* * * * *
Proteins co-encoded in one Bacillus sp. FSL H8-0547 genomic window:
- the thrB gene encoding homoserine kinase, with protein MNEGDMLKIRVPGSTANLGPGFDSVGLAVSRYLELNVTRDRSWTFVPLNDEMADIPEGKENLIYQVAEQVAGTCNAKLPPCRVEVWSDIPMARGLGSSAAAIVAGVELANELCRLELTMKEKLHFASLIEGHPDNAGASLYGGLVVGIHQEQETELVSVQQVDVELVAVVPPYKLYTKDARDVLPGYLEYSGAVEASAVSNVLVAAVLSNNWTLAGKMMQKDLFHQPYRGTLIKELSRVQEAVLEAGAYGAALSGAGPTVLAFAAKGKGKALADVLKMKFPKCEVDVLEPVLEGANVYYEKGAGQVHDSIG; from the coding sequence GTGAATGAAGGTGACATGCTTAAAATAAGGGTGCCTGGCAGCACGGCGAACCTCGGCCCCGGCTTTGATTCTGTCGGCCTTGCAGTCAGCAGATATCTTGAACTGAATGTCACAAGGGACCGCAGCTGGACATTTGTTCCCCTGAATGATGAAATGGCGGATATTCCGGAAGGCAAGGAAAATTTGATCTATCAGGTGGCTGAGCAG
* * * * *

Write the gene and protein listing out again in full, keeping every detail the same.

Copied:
Proteins co-encoded in one Bacillus sp. FSL H8-0547 genomic window:
- the thrB gene encoding homoserine kinase, with protein MNEGDMLKIRVPGSTANLGPGFDSVGLAVSRYLELNVTRDRSWTFVPLNDEMADIPEGKENLIYQVAEQVAGTCNAKLPPCRVEVWSDIPMARGLGSSAAAIVAGVELANELCRLELTMKEKLHFASLIEGHPDNAGASLYGGLVVGIHQEQETELVSVQQVDVELVAVVPPYKLYTKDARDVLPGYLEYSGAVEASAVSNVLVAAVLSNNWTLAGKMMQKDLFHQPYRGTLIKELSRVQEAVLEAGAYGAALSGAGPTVLAFAAKGKGKALADVLKMKFPKCEVDVLEPVLEGANVYYEKGAGQVHDSIG; from the coding sequence GTGAATGAAGGTGACATGCTTAAAATAAGGGTGCCTGGCAGCACGGCGAACCTCGGCCCCGGCTTTGATTCTGTCGGCCTTGCAGTCAGCAGATATCTTGAACTGAATGTCACAAGGGACCGCAGCTGGACATTTGTTCCCCTGAATGATGAAATGGCGGATATTCCGGAAGGCAAGGAAAATTTGATCTATCAGGTGGCTGAGCAG